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The colour that boosts your focus by 31%

·5-min read
A color wheel / circle with 36 hues (rainbow colors) on a white background. The hues graduate in 7 steps to its white center.
Which colour should you put in your home office? Image: Getty

Adding a pot plant, fresh air and natural light can all boost productivity and creativity when working from home, but if you’re looking to overhaul your space entirely, it’s worth considering the best colour to paint your office.

While most workers (54 per cent) have their home office painted white, according to a survey from MyJobQuote.co.uk, this isn’t the best colour for productivity, creativity or even happiness.

“Offices without a splash of colour, especially those in neutral white, grey and beige tended to induce some sad and depressive feelings, especially for those identifying as female,” psychologist and wellbeing consultant Lee Chambers said.

The most common colours after white are beige and grey, followed by yellow (24 per cent), blue (22 per cent) and orange (17 per cent).

Fewer workers have their home office space painted green, red, pink and purple.

Here’s what the colours mean for your workplace performance.

Yellow - if you’re creative

Chambers said yellow is often considered the colour of creativity, which is why it features in innovation labs and other creative spaces.

“An interesting feature of yellow backgrounds is that they increase information retention, which is helpful for highlighting key learnings and important information,” he added.

“If you have a creative job, yellow is definitely a solid choice, but be mindful of the overuse of yellow as a background and as a space, as it does induce eye fatigue.”

In fact, if we see too much yellow for too long, we can become agitated.

Blue - if you want to supercharge productivity

Blue is considered the most productive colour, as it promotes calm and a state of flow, Chambers said.

A 2009 study from the University of British Columbia found that blue also boosts creativity. The study tracked 600 participants’ who performed cognitive tasks that required either creativity or detail-orientation. It found that those who worked on computers with blue screens produced twice as many creative outputs as those who were on red screens.

“Through associations with the sky, the ocean and water, most people associate blue with openness, peace and tranquility," Juliet Zhu of UBC's Sauder School of Business said. "The benign cues make people feel safe about being creative and exploratory. Not surprisingly it is people's favourite colour."

A University of Texas study also found that a blue-green room improved productivity more than red or white rooms.

Chambers said it’s worth considering adding some warm highlights to a blue room to ensure the blue doesn’t leave you too relaxed.

Orange - if you want to feel welcome (but men, beware)

Around 17 per cent of those surveyed had their office painted orange.

Referencing the University of Texas study, Chambers said a peachy orange tone can make a space happy and welcoming.

However, more broadly speaking, orange is “especially detrimental to men” when it comes to boosting productivity.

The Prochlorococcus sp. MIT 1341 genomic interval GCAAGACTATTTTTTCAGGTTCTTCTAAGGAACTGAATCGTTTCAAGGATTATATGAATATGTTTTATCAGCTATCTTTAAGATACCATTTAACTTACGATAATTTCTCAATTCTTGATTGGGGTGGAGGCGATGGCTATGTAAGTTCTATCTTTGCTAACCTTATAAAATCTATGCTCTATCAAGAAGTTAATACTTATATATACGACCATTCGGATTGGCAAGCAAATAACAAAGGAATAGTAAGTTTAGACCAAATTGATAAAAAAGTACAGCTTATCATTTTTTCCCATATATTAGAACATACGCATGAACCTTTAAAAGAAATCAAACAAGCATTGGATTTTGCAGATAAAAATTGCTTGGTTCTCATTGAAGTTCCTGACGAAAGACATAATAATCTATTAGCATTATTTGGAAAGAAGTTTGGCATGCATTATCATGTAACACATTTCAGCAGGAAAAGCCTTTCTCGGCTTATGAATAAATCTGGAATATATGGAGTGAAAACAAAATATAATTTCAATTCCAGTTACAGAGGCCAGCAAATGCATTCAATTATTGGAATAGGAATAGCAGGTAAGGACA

Green - if you need calm in your life

Green is considered one of the most fresh and calming colours, as well as the colour of growth.

In fact, several studies have shown having plants in your office can boost productivity, creativity and happiness and limit burnout, due to their positive effect on the air and visual appeal.

“Green is the colour of nature, and we can see more shades of green than any other colour. Being the colour of serenity and growth, it causes less eye fatigue, which helps longer-term focus and attention,” Chambers said.

“It is calming in a similar way to blue, but research shows that it produces less benefit for productivity, but a higher increase in wellbeing, and is a great colour for a balance of the two.”

Red - if you need to ignite passion...but use wisely

Red for danger, so look out: red is associated with speed, mistakes, danger and passion.

However, the question is: will a fiery tone make you more passionate about your work or just on edge?

“Red is a powerful, vibrant colour, and is very situational in its use for productivity gains. Studies have found the emotive and passionate fire of red raises blood flow and heart rate. This is great for physical tasks, like a little natural energy bar,” Chambers said.

“Red naturally draws the eye and is often the colour of emergency objects for a reason. For a home office, red can very easily become overstimulating, causing us to lose focus and concentration, and gradually feel volatile, increasing the potential for mistakes or conflict. Use red wisely to take advantage of its benefits.”

The University of Columbia found red, however, is also good for detail-oriented tasks.

In fact, injecting a bid of red into a work environment improved participants’ memory retrieval and proofreading skills by as much as 31 per cent.

Pink and purple - if you want to create mystery

Few of us have pink or purple work spaces, despite purple being the colour of magic and mystery.

Chambers said pink is “indulgent and warming”, but purple just lowers the mood for workers who identify as male.

What do I do with this information?

Chambers said workers should consider the colours that are in their direct eyeline, not just the colour of their walls.

“Some things to consider are that the colour of your desktop is continually in your eye line and is a perfect place to utilise productive colours,” he said.

Get some plants in your eye line, and you get both the green vista, and the air-purifying benefits too. Have a canvas that incorporates colours behind your workstation, and definitely try and get as much natural light, especially through winter.”


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